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Interview Guide for Parents

Complete Interview and Au pair Selection Guide

Interviewing candidates, yourself, can be daunting,especially if you don’t know what you should be asking the person you are interviewing. Each candidate you interview has the potential to become an integral part of your family in the near future. Sitters4U has put together this guide to assist you in your search for the candidate that will fit in and add the most value to both yours and your children’s lives.

The Interview process

  • Prepare for the interview
  • Reference checks
  • Try not to interview to many candidates, it will leave you feeling confused.
  • After each interview create a summary on the candidate interviewed.

Prepare for the interview.

Preparation for interviewing candidates is a very important part of the process. Even if you are an effective interviewer at work, additional care is needed when interviewing for your own au pair, this is because of the emotional relationship and bond you have with your children.

Questions you will need to ask yourself before hand

  • Why did your last au pair leave?
  • How long was she with you?
  • What are the hours you will need the chosen candidate on a daily basis?
  • How many weeks holiday are you offering?
  • What happens in the case of illness?
  • Will you need the chosen candidate to babysit occasionally?
  • If the candidate is to live in, will the candidate be able to invite friends in for the evening? Is there a curfew time?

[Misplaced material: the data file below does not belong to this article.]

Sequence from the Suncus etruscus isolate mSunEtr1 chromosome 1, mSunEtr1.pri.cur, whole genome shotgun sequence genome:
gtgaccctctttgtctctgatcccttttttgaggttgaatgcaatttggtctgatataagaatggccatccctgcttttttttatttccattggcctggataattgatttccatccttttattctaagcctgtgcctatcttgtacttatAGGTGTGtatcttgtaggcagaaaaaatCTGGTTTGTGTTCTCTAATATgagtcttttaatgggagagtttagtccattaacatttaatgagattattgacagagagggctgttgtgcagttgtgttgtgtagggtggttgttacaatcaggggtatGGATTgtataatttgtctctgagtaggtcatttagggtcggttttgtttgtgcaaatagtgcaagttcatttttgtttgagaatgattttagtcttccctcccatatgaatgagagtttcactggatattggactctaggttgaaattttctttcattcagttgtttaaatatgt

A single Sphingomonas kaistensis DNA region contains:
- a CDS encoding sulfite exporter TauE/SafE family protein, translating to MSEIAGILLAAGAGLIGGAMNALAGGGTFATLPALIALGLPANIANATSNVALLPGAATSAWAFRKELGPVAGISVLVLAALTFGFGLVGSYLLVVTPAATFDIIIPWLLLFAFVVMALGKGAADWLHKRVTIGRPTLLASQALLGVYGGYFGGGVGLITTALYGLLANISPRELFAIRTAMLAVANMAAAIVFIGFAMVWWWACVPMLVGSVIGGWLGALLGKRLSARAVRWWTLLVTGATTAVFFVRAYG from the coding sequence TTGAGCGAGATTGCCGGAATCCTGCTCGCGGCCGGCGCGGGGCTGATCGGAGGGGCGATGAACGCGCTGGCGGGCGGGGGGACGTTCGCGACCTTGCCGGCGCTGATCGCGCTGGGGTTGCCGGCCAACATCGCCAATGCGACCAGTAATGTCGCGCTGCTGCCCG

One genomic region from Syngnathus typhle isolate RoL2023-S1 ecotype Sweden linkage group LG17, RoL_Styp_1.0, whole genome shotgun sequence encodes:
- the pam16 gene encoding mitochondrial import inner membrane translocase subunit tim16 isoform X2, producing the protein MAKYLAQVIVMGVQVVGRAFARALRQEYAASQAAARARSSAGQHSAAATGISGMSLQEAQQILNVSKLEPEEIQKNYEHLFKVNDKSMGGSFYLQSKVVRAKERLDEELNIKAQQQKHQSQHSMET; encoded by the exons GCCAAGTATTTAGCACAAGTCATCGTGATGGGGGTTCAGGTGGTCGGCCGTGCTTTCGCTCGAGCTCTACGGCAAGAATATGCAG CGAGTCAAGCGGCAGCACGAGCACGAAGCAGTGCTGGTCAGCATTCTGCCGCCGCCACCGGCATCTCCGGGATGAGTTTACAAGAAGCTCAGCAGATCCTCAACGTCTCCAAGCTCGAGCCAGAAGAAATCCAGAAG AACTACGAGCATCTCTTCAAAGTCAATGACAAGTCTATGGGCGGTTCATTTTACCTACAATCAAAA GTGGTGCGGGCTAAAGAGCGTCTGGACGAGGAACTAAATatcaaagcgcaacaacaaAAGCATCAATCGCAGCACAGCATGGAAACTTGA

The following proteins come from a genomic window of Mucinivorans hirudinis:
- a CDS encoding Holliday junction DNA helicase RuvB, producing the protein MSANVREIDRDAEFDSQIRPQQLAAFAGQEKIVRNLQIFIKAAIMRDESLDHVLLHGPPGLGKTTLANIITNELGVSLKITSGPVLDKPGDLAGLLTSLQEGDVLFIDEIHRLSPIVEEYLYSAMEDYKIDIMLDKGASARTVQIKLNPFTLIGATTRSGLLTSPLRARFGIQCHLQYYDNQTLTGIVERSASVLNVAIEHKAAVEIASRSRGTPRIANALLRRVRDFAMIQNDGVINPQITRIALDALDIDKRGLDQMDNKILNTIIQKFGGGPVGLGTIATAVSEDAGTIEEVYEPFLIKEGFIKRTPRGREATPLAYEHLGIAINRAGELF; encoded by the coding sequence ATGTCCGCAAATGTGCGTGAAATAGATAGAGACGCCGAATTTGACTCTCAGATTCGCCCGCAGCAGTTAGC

• What are your children’s interests and how can the candidate you are seeking contribute to your child's development in this area?
  • Do you require your selected candidate to cook for you? If so, what meals will she need to prepare? Light snacks, lunch, dinner etc.
  • Do you have any Education or Qualification requirements?
  • Describe the personality of your ideal candidate.
  • Do you have any religious or cultural preferences?
  • Do you want your au pair to travel with your family internationally?

Before the Interview

  • Prepare for the interview
  • The interview process, although not necessarily, should consist of two interviews.
  • Don’t include your children in the first interview.
  • Have a disinterested party present


  • Ensure that you know what you want to ask and use the Q&A section below as a guideline.
  • Read the candidates profile thoroughly before the interview.
  • Write down any and all questions you may have about the applicant.
  • In the interview, to ensure objective interviewing, have a preferably disinterested party present (not someone affiliated with your agency or family), as an objective mind is a great tool in evaluating potential candidates. There are a number of reasons for this:
  • Interviewing the candidates objectively and impartially means that you will uncover what you need to know about a candidate, not what the candidate thinks you want to hear. This gives you a much better idea of what she/he will actually be like as an employee. This ensures that neither you nor the candidate wastes each others time.
  • Excellent candidates will feel the sense of importance they deserve. They will enjoy the sense that they are being treated comparably to professionals in mainstream industries. This should instil a stronger sense of trust-worthiness and employee loyalty in the candidate before they have even been chosen.
  • Having no preconceived ideas of what you expect your candidates to say, will significantly reduce your chance of engaging in ´ selective listening.´Selective listening is what happens when subconsciously filter out available clues about a candidate´s character or history, which will prove important once they are employed. Such clues can usually be exposed during interviews, provided you ´dig deep´ enough.